Game theory and eBay bidding strategy

GavelWhat is the best strategy to use when bidding on eBay?

I will assume that there are three strategies to choose from:

1 – Bid the maximum price you are willing to pay at the start of the auction and then wait for the auction to close. I will call this strategy Maxing

2 – Increase your bids in the smallest increments possible until you reach your maximum or just overtake the second highest bidder. I will call this strategy Increments

3 – Wait until right at the end and then bid the maximum that you are willing to pay. I will call this strategy Sniping

These are all strategies that can be seen on eBay.

If everyone followed Maxing and just bid once at their maximum value then eBay would become a lot simpler. If you knew that everyone else was going to play Maxing then whether you play Maxing, Sniping or Increments will make no difference. You will get to your maximum bid one way or another and then either win at a price less than your maximum, or you will lose but not pay more than your maximum. Maxing would be the easiest way to do it because you just make one bid and don’t have to time it for the end of the auction.

If you suspect that others are not going to follow Maxing, and are instead going to play Increments, then what strategy should you play? If you play Maxing then you will win if your bid is higher than they are prepared to pay and you will lose if they are prepared to pay more. This is still efficient for you, but is Sniping better?

If you Snipe against someone playing Increments then you do not give them time to get all their bids in to reach their maximum. This means that Sniping may give a better result against Increments than Maxing does.

The third situation is if you think others are going to play Sniping. Then what should you do? Maxing will be fine against Snipers, but Increments will be inefficient because you will not get time to make enough bids to overtake the Sniper. Sniping against another Sniper will also be fine, whoever has the highest valuation for the item will win it.

We end up with a situation where if everyone played Maxing then it would be easier to also play Maxing, so everyone Maxing would be an equilibrium. Maxing is also fine against Sniping as well but as soon as someone starts playing Increments then Sniping becomes better than Maxing.

In a perfect world everyone would play Maxing, but since they don’t the best strategy is Sniping. Interestingly, most people on eBay seem to use either Increments or Sniping, it is rare to see someone make a single bid early in an auction and not return.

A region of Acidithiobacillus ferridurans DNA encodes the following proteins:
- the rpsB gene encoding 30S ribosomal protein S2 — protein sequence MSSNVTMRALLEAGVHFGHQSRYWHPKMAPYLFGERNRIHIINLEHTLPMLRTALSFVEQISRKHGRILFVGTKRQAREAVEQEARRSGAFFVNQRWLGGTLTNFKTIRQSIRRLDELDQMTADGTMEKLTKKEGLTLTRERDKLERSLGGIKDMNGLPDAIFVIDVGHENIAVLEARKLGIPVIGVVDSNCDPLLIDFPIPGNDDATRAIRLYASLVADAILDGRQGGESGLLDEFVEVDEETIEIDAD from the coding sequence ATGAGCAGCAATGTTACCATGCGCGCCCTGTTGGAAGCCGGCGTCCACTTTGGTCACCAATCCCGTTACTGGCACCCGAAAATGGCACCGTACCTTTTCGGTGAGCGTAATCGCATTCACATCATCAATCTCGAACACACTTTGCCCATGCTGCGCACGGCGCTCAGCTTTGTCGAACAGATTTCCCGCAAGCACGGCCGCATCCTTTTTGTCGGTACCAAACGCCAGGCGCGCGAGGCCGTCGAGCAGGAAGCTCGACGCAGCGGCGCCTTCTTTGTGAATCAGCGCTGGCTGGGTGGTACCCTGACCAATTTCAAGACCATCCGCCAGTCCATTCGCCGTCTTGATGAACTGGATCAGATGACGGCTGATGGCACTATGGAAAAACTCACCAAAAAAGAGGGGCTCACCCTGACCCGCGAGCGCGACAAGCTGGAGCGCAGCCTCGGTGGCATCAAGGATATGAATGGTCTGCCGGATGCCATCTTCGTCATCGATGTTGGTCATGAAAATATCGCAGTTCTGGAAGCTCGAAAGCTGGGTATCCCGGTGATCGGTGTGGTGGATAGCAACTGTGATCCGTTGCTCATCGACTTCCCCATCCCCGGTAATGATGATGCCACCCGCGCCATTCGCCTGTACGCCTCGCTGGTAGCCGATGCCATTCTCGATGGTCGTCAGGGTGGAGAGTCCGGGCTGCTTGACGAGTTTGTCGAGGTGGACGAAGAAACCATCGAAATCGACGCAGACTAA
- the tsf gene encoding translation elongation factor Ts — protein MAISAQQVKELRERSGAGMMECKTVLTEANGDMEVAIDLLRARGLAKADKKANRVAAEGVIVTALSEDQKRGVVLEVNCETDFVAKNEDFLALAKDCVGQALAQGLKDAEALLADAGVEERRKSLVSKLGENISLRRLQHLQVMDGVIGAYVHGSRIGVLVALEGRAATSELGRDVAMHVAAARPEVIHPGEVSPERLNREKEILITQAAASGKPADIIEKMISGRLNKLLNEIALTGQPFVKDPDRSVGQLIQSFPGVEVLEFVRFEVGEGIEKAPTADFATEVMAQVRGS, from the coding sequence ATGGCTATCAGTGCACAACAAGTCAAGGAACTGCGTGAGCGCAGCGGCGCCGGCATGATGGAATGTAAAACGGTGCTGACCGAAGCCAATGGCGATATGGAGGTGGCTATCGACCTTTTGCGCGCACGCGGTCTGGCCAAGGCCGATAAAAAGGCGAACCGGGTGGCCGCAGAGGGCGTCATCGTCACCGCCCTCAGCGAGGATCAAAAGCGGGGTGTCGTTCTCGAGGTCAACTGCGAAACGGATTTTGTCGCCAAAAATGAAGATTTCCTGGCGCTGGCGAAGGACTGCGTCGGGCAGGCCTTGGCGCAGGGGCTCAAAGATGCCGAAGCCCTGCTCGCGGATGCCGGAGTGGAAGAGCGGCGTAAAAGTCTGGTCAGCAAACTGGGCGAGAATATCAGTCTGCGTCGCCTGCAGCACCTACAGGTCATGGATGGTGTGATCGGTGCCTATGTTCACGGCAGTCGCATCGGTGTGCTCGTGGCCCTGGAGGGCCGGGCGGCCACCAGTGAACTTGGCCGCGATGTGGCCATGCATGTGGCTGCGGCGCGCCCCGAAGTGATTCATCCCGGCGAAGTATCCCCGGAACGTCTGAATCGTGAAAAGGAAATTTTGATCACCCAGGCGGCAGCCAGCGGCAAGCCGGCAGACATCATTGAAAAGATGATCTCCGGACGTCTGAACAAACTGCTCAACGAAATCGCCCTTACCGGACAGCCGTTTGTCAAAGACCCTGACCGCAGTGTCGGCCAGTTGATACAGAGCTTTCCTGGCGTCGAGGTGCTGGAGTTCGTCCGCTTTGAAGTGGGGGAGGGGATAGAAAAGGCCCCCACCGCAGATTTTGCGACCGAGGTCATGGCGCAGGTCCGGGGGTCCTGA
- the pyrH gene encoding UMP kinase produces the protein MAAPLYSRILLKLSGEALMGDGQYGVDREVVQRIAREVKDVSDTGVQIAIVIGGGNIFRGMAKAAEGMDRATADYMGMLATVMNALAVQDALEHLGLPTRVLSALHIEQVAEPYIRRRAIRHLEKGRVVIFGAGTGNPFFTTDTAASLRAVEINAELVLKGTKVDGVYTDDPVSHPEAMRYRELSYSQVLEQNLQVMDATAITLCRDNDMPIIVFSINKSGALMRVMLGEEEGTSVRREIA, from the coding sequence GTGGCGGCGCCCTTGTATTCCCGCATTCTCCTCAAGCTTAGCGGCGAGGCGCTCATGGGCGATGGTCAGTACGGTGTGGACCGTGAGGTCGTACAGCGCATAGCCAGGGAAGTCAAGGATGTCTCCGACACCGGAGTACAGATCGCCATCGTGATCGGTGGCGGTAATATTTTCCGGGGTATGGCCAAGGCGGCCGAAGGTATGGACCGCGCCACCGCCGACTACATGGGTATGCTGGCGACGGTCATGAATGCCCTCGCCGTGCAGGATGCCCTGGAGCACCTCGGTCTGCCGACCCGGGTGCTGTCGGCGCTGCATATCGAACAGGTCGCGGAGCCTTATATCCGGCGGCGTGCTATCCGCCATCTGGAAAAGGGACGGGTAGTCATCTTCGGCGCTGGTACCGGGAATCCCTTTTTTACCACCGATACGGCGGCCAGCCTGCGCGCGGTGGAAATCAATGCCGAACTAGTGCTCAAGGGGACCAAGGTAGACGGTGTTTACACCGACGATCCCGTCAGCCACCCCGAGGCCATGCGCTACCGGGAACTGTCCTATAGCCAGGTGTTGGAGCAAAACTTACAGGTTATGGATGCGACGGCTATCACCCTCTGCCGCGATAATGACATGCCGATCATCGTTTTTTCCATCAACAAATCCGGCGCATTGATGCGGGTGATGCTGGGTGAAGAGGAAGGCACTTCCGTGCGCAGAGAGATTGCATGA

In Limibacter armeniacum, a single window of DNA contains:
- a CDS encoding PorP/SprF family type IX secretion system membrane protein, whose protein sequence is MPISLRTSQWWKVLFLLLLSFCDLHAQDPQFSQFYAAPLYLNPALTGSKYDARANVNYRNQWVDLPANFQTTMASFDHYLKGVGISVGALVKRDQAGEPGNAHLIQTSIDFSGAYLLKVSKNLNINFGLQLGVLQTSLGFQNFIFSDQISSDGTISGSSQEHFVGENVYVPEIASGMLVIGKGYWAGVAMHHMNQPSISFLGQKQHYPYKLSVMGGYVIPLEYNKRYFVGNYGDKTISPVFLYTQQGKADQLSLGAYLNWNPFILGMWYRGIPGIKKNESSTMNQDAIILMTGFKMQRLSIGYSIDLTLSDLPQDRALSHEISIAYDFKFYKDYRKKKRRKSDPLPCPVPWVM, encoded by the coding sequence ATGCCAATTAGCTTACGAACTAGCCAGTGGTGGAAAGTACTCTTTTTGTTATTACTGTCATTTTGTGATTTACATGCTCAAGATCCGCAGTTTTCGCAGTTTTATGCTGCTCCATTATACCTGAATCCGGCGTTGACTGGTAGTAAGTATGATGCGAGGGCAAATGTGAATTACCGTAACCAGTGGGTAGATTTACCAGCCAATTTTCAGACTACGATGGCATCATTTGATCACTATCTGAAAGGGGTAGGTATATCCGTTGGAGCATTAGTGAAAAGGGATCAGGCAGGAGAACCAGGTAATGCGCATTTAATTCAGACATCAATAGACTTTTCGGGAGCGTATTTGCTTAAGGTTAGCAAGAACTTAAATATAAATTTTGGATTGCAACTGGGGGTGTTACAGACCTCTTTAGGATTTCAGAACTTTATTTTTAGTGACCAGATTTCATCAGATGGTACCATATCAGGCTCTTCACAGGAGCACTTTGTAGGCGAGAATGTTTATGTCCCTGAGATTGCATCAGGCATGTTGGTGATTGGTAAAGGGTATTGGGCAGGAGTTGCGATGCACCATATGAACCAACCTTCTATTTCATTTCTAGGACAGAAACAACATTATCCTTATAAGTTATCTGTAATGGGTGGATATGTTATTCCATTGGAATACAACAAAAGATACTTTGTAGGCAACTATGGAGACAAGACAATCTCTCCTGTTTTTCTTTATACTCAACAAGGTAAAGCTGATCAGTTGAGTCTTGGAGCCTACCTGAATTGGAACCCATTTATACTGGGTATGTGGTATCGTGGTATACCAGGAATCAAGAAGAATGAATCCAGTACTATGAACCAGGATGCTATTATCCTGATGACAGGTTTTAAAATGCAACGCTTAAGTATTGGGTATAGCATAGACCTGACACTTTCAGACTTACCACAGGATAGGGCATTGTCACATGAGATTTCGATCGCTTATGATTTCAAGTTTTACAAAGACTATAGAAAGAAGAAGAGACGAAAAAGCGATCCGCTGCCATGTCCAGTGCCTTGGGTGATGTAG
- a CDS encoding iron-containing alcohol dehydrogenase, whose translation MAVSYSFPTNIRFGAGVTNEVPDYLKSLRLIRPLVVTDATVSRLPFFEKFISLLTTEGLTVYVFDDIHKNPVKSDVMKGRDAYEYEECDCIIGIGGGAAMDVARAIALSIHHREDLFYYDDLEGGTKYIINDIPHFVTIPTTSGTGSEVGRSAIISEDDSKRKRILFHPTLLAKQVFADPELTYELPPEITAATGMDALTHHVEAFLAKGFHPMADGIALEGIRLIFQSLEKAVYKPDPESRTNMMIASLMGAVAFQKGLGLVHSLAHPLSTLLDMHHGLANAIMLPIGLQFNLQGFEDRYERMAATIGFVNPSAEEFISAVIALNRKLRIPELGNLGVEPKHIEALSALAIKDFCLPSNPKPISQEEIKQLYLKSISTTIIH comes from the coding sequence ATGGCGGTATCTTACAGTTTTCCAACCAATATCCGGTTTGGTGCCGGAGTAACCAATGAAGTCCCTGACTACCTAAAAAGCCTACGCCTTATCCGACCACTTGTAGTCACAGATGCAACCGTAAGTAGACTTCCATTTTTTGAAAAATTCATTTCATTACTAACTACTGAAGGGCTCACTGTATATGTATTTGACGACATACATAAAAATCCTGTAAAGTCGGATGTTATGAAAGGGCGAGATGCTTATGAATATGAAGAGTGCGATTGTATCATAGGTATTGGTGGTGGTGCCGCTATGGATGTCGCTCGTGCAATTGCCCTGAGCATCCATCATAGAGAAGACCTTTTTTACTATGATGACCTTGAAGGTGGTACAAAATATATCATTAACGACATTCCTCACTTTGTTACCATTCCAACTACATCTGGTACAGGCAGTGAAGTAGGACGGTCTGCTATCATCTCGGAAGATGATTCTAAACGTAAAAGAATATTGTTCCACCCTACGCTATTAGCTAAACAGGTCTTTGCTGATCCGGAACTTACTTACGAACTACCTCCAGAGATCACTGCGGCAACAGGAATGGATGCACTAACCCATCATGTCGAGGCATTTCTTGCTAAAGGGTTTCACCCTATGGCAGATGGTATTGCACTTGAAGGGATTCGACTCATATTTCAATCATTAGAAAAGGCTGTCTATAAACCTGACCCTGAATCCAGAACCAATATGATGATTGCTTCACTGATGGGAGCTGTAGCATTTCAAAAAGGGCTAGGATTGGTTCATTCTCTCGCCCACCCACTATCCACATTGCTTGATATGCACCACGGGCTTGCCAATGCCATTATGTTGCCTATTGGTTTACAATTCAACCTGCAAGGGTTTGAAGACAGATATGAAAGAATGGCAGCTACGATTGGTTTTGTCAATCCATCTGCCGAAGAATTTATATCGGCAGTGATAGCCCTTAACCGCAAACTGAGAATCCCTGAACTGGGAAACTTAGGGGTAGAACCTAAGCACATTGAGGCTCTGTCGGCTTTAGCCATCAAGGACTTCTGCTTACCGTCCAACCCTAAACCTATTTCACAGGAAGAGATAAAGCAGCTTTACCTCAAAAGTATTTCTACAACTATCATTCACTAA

One of the reasons this happens is because people don’t actually always know their valuation for an item. They are influenced by the other bids. Players use the Incremental strategy because they are unsure of their true valuation and are seeking out information from other bidders.

Sniping is the best strategy on eBay because it doesn’t give away information and influence other bidders in the way that other strategies do, but if you can’t be around for the end of the auction then Maxing is a pretty good alternative.

 

Image: sscreations / FreeDigitalPhotos.net

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2 Responses to Game theory and eBay bidding strategy

  1. Harry says:

    Good information to know. Thanks

  2. Beate says:

    Hi there!
    Love this blog – really cool concept and interesting ideas you have here. I would like to provide a tip for anyone looking to make good deals on eBay or other online marketplaces (regardless of which game theory strategy they use 🙂
    I’ve just signed up to be a beta user for a startup called Statricks, and I see myself using this site in online marketplace trading. You get price trends and fair market values for almost all used goods (based on classified statistics it seems like), so you’ll know what the going price is for an item. I find this very useful and reassuring, as I’ll know I’m not overpaying or underselling my stuff.

    You should check it out, I highly recommend this site!

    http://www.statricks.com/craigslist-used-pricing-tool.html

    Cheers!

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